Fashion is constantly speeding up, and the industry must keep pace with rapidly changing trends, inventory demand fluctuations and digitalization. Since most apparel brands outsource their manufacturing, they can’t achieve this alone—they need production partners that are up to the challenge.
South Korean-based apparel manufacturer Hansae, which just celebrated its 40th anniversary, is strategizing to meet expanding market demands and exceed customer expectations, with a focus on four main differentiators: trend forecasting, digital design, nearshoring and sustainability. These are the fuel for Hansae’s “growth engines” that are designed to propel the company to its centennial.
To facilitate its “Hansae 2.0” vision, the company has made updates to its leadership. It appointed former vice president Kim Kyung as its new CEO, who is succeeding Cho Hee-seon in the role. Kim Kyung will oversee Hansae’s efforts to vertically integrate operations in Central and South America, while CEO Kim Ik-hwan will lead the company’s strategies and investments.
Microtrends last only as long as it takes for a new TikTok obsession to surface, requiring real-time reads on emerging fads to capitalize on them in time.
In addition to being a garment producer, Hansae helps brands with product design and development. The company’s research and development team, situated in New York, has a pulse on the latest looks in the major U.S. market. Advanced, data-driven trend research and forecasting enables Hansae to identify what will be hot for its retail partners, such as Target and H&M. After figuring out what buyers need, Hansae’s product development teams can deliver timely designs.
Hansae’s R&D department also supports companies in technical development, such as textile selection, color and finishing processes, helping them achieve the exact look they want.
Retailers are increasingly relying on their suppliers’ digital capabilities. A 2022 Coresight survey conducted for Kalypso found that the portion of apparel and footwear companies using vendor- and mill-created 3D assets grew from 26 percent in 2020 to 32 percent in 2022. And a McKinsey survey from 2021 revealed that 30 percent of companies are planning to use virtual samples for more than half of product approvals by 2025.
Hansae has been using virtual tools for some time, but this effort ramped up during the pandemic. Among the solutions it created for clients were digital showrooms to present design ideas and trends. More sampling activity also moved to the virtual space, saving on physical material use and streamlining approvals.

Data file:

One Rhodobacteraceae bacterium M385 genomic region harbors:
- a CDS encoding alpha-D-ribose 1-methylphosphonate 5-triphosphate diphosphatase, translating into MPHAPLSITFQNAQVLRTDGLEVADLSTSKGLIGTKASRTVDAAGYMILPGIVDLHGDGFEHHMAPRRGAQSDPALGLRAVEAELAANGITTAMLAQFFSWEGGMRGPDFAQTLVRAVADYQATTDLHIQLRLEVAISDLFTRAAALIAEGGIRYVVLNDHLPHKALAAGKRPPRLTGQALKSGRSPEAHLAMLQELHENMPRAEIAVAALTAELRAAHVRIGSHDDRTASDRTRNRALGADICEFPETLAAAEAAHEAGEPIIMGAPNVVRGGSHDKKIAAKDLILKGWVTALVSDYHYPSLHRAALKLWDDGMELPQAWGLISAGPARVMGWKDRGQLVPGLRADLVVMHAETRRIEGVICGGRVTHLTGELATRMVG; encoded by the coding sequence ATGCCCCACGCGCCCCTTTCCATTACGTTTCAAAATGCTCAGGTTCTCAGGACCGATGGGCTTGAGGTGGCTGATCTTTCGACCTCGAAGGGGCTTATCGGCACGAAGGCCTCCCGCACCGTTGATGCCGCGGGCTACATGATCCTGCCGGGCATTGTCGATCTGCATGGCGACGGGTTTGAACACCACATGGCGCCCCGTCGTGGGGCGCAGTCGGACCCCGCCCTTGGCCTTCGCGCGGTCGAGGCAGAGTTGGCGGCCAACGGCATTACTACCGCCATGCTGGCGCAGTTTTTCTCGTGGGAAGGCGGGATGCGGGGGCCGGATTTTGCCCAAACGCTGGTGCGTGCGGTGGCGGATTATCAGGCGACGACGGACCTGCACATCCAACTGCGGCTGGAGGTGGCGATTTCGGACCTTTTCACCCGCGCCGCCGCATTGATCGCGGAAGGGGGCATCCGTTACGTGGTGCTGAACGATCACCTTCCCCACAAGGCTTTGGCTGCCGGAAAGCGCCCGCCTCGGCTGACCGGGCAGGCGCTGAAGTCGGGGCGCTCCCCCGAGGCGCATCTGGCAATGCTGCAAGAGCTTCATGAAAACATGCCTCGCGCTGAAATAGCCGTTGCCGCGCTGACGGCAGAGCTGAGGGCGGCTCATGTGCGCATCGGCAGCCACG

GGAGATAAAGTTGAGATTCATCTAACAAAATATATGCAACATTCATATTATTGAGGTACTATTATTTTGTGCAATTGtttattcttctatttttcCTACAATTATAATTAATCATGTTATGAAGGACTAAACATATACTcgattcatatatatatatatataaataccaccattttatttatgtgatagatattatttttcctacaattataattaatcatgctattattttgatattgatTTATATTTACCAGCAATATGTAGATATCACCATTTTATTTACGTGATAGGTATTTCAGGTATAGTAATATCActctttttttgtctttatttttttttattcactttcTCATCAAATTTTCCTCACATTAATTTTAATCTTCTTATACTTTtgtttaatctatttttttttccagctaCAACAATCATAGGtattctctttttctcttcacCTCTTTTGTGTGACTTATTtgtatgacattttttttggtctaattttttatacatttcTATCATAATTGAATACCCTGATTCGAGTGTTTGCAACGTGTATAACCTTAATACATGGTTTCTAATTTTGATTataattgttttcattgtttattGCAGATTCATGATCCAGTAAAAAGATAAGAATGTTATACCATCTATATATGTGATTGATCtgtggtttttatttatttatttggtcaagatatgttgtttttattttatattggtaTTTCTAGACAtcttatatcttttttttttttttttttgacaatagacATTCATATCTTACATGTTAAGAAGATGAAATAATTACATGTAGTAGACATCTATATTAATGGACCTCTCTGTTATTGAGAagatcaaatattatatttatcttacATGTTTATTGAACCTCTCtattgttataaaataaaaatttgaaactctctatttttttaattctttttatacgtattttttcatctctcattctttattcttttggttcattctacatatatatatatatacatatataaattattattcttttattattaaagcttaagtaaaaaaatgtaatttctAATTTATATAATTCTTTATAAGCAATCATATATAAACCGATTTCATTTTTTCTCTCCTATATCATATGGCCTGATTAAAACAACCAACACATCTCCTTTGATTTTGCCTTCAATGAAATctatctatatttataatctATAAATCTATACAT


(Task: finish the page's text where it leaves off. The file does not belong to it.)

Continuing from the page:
Nearshoring appears to finally be at a tipping point. Seventy-one percent of the 38 chief procurement officers for clothing firms surveyed by McKinsey said they intend to grow the portion of apparel that is nearshored.
As more production moves closer to home, Hansae is equipped to support customers in the Western Hemisphere, with factories in Guatemala, Haiti and Nicaragua. The close proximity of these facilities to the U.S. allows for fast turnaround times. Hansae’s Guatemala operations are now vertical, allowing the manufacturer to quickly handle customers’ emergency orders.
Between its offshore operations in Asia and its manufacturing in the Americas, Hansae offers the best of both worlds. Companies can balance their production allocation depending on turnaround times, costs and quantities needed.
Sustainability is another hot topic for both consumers and the industry. In a Deloitte survey of U.K. consumers, 40 percent have chosen brands with eco-friendly practices, and 34 percent stopped purchasing from companies that have environmental or ethical concerns.
Among industry professionals, a third of respondents in a McKinsey survey indicated that by 2025, they expect more than 90 percent of their products to be made with sustainable materials.
Hansae has grown its use of sustainable cotton—including Better Cotton Initiative, Oeko-Tex, organic and recycled materials—from 41 million yards in 2019 to 151 million yards in 2021.
The producer is also meeting this demand through partnerships with sustainable material companies. Hansae participated in Evrnu’s Series B in 2021, investing in the maker of circular performance materials. And in 2021, the manufacturer entered an alliance with Recover, a producer of recycled cotton fibers.
Since then, Hansae customer Primark developed a range using Recover’s RColorBlend fiber. “For change to happen at scale across the fashion industry, we need partnership and collaboration, and we will continue to invest in partnerships like this to support our ambition to become a more circular business and reduce the impact that we have on the environment,” said Lynne Walker, director of Primark Cares at Primark.
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